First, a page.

I started looking for Twitter alternatives and quickly settled on Mastodon, the fastest growing platform that’s attracted a lot of Twitter refugees like myself. It’s still new and still quite small — only about 1.6 million users versus Twitter’s 330 million. But Mastodon has some appealing features and I have confidence in its future.
Mastodon is an open-source, decentralized, not-for-profit platform with no private or corporate ownership or control. There’s no Elon Musk or Mark Zuckerberg calling the shots. There are no advertisements. It can’t be sold or bought. Mastodon is actually many platforms or servers set up worldwide, all linked together in a federation — often called the “Fediverse.” Each server is independently run and moderated. Anyone who wants can set up their own server, link it to the Fediverse and be the moderator. Mastodon is truly decentralized and democratic!
When you sign up with Mastodon you have to choose which area or server (called an “instance“) that you want to join — however once done you can follow and interact with anyone anywhere within the Fediverse. Basically, after the initial setup it’s all pretty much like Twitter — but without the crap. Mastodon has a 500-character limit versus Twitter’s 240 limit.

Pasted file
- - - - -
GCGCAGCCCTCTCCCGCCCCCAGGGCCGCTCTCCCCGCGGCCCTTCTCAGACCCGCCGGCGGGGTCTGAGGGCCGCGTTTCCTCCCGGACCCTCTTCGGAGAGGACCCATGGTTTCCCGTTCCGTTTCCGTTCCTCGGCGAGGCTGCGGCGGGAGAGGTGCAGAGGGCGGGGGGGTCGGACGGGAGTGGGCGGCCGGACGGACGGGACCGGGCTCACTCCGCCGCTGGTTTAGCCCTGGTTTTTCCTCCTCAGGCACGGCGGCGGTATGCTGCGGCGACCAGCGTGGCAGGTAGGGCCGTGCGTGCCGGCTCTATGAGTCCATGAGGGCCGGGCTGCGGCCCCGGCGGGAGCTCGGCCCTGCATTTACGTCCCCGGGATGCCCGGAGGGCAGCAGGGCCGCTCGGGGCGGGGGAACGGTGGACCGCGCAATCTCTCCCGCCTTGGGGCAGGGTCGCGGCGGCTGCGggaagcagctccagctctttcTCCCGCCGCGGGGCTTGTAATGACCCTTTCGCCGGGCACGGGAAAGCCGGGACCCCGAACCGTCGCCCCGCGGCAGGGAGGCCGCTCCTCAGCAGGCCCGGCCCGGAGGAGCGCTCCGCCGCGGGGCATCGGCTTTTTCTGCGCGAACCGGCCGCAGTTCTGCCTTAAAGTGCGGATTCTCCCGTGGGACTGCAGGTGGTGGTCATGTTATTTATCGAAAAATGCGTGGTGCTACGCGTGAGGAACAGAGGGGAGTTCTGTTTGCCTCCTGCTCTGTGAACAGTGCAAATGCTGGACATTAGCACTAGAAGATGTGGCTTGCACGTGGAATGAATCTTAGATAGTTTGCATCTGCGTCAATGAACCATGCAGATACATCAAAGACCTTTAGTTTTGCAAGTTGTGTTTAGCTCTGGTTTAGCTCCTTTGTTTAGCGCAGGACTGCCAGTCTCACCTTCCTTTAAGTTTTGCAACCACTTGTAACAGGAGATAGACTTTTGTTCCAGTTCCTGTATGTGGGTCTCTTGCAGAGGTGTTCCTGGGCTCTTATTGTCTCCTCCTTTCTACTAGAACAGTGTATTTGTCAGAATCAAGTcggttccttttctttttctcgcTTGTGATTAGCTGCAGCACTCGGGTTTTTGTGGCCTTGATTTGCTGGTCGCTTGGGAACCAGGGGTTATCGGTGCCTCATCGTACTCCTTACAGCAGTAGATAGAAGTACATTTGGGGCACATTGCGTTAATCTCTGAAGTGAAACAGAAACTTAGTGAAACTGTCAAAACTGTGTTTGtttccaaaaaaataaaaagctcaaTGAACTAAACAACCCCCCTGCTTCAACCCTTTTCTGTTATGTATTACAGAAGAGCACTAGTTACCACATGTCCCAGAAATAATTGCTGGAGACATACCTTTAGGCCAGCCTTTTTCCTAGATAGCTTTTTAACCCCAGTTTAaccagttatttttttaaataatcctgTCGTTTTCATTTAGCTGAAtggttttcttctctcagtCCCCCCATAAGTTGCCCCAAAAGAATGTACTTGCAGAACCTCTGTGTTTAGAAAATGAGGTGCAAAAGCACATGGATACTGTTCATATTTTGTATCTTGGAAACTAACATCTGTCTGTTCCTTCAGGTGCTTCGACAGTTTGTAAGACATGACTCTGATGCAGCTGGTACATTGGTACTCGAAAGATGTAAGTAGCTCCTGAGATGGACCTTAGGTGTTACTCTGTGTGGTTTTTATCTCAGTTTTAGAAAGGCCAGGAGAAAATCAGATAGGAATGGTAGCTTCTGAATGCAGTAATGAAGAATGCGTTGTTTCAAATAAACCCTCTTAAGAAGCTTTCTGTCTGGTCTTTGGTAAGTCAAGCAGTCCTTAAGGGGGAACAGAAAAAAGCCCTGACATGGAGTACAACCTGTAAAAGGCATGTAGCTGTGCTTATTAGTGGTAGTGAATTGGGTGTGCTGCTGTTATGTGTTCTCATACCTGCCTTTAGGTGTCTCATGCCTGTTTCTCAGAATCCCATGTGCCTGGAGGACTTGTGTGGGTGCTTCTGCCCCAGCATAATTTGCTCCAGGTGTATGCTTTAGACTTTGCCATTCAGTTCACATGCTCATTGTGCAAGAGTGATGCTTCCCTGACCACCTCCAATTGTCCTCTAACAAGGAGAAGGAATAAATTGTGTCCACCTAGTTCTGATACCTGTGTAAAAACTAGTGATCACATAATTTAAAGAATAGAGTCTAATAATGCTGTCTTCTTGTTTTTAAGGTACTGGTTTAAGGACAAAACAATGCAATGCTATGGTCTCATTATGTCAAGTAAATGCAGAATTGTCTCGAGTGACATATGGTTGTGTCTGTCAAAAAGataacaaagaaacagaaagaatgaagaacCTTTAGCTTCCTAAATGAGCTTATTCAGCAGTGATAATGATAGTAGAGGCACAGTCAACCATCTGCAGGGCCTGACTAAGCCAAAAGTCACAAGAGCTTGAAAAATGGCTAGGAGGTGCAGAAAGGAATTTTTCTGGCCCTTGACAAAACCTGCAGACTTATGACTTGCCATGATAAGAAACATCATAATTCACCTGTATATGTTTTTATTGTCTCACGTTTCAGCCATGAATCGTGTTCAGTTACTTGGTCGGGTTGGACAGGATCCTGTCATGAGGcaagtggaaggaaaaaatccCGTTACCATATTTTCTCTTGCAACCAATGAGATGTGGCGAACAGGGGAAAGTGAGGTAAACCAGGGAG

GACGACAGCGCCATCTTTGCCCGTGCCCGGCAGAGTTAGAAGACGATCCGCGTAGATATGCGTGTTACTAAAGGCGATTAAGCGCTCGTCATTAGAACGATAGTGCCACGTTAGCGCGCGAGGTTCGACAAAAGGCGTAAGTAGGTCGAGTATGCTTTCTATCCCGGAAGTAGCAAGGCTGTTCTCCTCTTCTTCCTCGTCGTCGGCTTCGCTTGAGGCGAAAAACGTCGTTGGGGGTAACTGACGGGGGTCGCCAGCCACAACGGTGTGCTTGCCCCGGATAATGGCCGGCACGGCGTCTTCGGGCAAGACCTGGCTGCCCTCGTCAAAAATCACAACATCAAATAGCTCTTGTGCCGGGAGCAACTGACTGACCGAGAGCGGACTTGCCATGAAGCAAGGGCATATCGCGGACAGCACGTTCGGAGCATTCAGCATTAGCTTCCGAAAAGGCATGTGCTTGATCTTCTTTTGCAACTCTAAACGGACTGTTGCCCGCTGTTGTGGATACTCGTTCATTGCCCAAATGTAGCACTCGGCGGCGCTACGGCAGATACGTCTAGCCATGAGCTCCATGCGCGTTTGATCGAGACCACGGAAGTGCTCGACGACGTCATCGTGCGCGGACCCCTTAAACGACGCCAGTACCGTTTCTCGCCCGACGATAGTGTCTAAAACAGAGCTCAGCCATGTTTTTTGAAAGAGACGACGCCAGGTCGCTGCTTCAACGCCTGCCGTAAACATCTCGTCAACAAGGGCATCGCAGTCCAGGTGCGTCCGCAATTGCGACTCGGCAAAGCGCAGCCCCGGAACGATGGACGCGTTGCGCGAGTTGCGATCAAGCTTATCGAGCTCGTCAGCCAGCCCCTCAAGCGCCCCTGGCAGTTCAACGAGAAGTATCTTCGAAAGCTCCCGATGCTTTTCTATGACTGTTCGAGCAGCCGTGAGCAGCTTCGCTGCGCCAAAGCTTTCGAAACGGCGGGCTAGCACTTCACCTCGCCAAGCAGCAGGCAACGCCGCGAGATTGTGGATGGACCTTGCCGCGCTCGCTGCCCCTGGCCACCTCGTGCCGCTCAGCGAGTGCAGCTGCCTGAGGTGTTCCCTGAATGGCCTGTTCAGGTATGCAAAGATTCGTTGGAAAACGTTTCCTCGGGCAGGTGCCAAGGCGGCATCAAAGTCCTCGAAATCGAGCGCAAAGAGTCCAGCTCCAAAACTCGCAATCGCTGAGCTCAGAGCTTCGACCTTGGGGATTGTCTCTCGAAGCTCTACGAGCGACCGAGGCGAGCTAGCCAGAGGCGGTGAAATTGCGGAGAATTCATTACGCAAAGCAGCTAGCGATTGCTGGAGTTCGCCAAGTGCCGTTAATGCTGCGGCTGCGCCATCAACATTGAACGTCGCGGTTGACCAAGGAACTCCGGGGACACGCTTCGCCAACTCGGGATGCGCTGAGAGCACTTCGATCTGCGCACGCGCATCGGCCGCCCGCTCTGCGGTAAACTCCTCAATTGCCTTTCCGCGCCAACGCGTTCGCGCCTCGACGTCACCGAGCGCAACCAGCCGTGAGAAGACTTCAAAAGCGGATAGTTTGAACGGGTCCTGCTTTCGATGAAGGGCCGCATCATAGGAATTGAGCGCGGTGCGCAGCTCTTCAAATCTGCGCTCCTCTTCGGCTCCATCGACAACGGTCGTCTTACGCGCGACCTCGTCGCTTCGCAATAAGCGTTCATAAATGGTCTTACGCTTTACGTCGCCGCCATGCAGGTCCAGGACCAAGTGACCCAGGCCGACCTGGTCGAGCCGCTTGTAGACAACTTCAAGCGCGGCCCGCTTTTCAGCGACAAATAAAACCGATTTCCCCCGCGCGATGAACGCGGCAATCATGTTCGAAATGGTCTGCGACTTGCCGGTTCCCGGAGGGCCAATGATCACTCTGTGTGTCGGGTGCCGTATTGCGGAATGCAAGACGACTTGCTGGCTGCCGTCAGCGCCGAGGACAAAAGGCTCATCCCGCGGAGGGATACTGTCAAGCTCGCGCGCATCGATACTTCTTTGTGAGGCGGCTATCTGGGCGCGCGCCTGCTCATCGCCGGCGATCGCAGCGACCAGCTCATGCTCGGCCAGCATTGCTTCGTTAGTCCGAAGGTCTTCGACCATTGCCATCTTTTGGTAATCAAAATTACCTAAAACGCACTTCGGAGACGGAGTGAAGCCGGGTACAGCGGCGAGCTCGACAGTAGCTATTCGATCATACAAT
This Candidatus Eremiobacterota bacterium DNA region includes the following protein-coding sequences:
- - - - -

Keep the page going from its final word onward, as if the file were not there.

Getting Started in Mastodon
For most people, probably the hardest part in signing up with Mastodon, or at least the most intimidating, is picking the area or “instance” where you want to reside. This step isn’t necessary with Facebook or Twitter since they’re each a single self-contained platform.
Don’t let this first step overwhelm you too much. It’s different, but it’s not hard. It took me just a few minutes. Mastodon provides a page where you can explore the different areas or instances and choose one. The Ivory app discussed below will walk you through it.
If it’s easier, you can just do what I did. I picked a generic “social” instance (@mstdn.social). I’m happy there. I can still follow anyone from anywhere on Mastodon, just like I could on Twitter. And if I decide later for some reason that I want to move to another instance, I can.